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Australians living with MS asked to tell their story

Australia’s largest multiple sclerosis (MS) longitudinal study is looking for new participants.

The Australian MS Longitudinal Study (AMSLS) is a national collaborative survey platform run by the University of Tasmania’s Menzies Institute for Medical Research and MS Research Australia.

The AMSLS started in 2001, and around 10% of people diagnosed with MS in Australia are currently taking part.

Longitudinal research involves following people over time, and the AMSLS tracks areas such as lifestyle, employment, other medical conditions, current treatments, medical costs and overall quality of life.

People at all stages of their MS journey are encouraged to help us make change by joining the thousands of Australians already telling their story through the AMSLS.

“It’s vital that we have as many people as possible providing us with data, because that helps to ensure the most complete picture of what it is like to live in Australia with MS,” Associate Professor Ingrid van der Mei, Project Manager of the AMSLS, said.

“People living with MS can have a positive impact by contributing just a few hours a year from the comfort of their own home.

“The study enhances our understanding of MS, which helps provide better services and support for people living with MS. It also provides the evidence we need to advocate for positive change for everyone living with the disease.”

Since 2001, the AMSLS has revealed important information about MS in Australia, including an increase in the number of people living with MS from 21,283 in 2010 to 25,607 in 2017 (more than 20%), and that the total costs for all people with MS have increased substantially over time from $1.24 billion in 2010 to $1.75 billion in 2017 (an increase of 41%).

Head of Research at MS Research Australia Dr Julia Morahan said, “the AMSLS has produced tangible benefits for people living with MS since its inception and with more people taking part, this will boost our ability to use the information to improve lives”.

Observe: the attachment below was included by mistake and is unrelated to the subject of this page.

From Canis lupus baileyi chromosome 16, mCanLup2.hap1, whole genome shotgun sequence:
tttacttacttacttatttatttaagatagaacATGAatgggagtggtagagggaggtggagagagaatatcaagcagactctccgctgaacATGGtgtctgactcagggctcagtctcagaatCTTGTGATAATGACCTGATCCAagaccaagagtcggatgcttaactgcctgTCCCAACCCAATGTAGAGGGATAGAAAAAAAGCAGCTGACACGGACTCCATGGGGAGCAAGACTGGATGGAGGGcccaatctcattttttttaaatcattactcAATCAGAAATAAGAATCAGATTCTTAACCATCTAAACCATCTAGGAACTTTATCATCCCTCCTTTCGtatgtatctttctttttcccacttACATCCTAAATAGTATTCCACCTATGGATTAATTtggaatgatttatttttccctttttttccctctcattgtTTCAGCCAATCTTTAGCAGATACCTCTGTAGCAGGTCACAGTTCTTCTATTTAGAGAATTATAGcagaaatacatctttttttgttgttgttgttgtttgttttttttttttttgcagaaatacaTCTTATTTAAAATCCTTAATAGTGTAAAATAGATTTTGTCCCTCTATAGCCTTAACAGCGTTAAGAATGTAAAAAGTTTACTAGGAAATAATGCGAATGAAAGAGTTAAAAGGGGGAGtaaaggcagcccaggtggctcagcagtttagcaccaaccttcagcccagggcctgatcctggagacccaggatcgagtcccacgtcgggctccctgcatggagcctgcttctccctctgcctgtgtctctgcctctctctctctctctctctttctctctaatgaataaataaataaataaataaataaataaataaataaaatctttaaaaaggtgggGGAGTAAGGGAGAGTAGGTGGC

If you or someone you know is over 18 years old and living with MS in Australia, please visit this website for more information:

About multiple sclerosis (MS)

MS is the most common acquired neurological disease affecting young Australian adults, often diagnosed between the ages of 20 to 40, and affects three times more women than men. As yet, there is no cure.

MS is the result of damage to myelin – a protective sheath surrounding nerve fibres of the central nervous system. When myelin is damaged, this interferes with messages between the brain and other parts of the body. The symptoms of MS are different for each person; sometimes, they even vary within the same person. For some, MS is characterised by periods of relapse and remission, while for others, it has a progressive pattern. For everyone, it makes life unpredictable.

About MS Research Australia

MS Research Australia is the largest national not-for-profit organisation dedicated to funding, coordinating, educating and advocating for MS research as part of the worldwide effort to solve MS. Its goal is to accelerate research: into the cause, better treatments and prevention, with the aim of ultimately finding a cure for MS. MS Research Australia is the national research arm of the Australian peak body MS Australia. For further information visit

About the Menzies Institute for Medical Research

The University of Tasmania’s Menzies Institute for Medical Research exists to improve human health and well-being by performing excellent basic, clinical and population health research that focuses on the major diseases affecting the Tasmanian community. Our research takes a bench-to-bedside and disease prevention approach and is aimed at improving patient care and clinical outcomes for the community by translating knowledge into clinical and policy actions.

In 2017, the Menzies Institute established the MS Research Flagship, a hub of interdisciplinary MS research, knowledge, knowledge translation and support within the Menzies Institute, which builds momentum across the wider MS community, nationally and internationally, towards improving outcomes for people living with MS and ultimately curing MS.

Published on: 16 Sep 2020 9:07am